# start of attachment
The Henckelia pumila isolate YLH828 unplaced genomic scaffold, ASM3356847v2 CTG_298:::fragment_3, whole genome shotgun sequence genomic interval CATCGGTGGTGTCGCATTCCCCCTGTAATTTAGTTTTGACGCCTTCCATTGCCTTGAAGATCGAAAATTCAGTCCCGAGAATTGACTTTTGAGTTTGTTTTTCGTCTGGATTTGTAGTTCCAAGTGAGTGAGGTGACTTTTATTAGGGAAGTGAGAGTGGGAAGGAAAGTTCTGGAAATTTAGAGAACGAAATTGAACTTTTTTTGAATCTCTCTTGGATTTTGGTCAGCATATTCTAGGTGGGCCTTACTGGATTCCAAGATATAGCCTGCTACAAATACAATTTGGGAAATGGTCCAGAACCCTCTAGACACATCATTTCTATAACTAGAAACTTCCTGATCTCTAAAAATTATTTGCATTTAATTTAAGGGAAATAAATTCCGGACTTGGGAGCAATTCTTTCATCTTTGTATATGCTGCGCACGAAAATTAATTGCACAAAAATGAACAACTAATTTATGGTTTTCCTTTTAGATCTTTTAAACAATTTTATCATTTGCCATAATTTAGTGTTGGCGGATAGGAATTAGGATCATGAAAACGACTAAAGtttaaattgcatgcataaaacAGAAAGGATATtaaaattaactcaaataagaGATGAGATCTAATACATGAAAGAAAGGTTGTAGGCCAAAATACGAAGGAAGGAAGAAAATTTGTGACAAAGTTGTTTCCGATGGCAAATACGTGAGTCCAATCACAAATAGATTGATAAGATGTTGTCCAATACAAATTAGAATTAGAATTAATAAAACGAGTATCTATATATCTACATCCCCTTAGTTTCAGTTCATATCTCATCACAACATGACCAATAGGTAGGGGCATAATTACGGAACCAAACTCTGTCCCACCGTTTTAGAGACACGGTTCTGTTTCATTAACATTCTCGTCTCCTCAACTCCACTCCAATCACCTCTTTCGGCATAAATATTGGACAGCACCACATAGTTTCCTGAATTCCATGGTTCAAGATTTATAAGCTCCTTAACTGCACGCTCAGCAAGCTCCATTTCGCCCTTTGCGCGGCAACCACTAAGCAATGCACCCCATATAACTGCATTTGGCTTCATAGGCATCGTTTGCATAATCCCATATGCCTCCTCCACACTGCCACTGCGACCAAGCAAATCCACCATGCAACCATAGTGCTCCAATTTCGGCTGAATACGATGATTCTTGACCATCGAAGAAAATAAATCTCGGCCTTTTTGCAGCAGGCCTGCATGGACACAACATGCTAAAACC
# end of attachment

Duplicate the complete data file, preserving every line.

The Henckelia pumila isolate YLH828 unplaced genomic scaffold, ASM3356847v2 CTG_298:::fragment_3, whole genome shotgun sequence genomic interval CATCGGTGGTGTCGCATTCCCCCTGTAATTTAGTTTTGACGCCTTCCATTGCCTTGAAGATCGAAAATTCAGTCCCGAGAATTGACTTTTGAGTTTGTTTTTCGTCTGGATTTGTAGTTCCAAGTGAGTGAGGTGACTTTTATTAGGGAAGTGAGAGTGGGAAGGAAAGTTCTGGAAATTTAGAGAACGAAATTGAACTTTTTTTGAATCTCTCTTGGATTTTGGTCAGCATATTCTAGGTGGGCCTTACTGGATTCCAAGATATAGCCTGCTACAAATACAATTTGGGAAATGGTCCAGAACCCTCTAGACACATCATTTCTATAACTAGAAACTTCCTGATCTCTAAAAATTATTTGCATTTAATTTAAGGGAAATAAATTCCGGACTTGGGAGCAATTCTTTCATCTTTGTATATGCTGCGCACGAAAATTAATTGCACAAAAATGAACAACTAATTTATGGTTTTCCTTTTAGATCTTTTAAACAATTTTATCATTTGCCATAATTTAGTGTTGGCGGATAGGAATTAGGATCATGAAAACGACTAAAGtttaaattgcatgcataaaacAGAAAGGATATtaaaattaactcaaataagaGATGAGATCTAATACATGAAAGAAAGGTTGTAGGCCAAAATACGAAGGAAGGAAGAAAATTTGTGACAAAGTTGTTTCCGATGGCAAATACGTGAGTCCAATCACAAATAGATTGATAAGATGTTGTCCAATACAAATTAGAATTAGAATTAATAAAACGAGTATCTATATATCTACATCCCCTTAGTTTCAGTTCATATCTCATCACAACATGACCAATAGGTAGGGGCATAATTACGGAACCAAACTCTGTCCCACCGTTTTAGAGACACGGTTCTGTTTCATTAACATTCTCGTCTCCTCAACTCCACTCCAATCACCTCTTTCGGCATAAATATTGGACAGCACCACATAGTTTCCTGAATTCCATGGTTCAAGATTTATAAGCTCCTTAACTGCACGCTCAGCAAGCTCCATTTCGCCCTTTGCGCGGCAACCACTAAGCAATGCACCCCATATAACTGCATTTGGCTTCATAGGCATCGTTTGCATAATCCCATATGCCTCCTCCACACTGCCACTGCGACCAAGCAAATCCACCATGCAACCATAGTGCTCCAATTTCGGCTGAATACGATGATTCTTGACCATCGAAGAAAATAAATCTCGGCCTTTTTGCAGCAGGCCTGCATGGACACAACATGCTAAAACC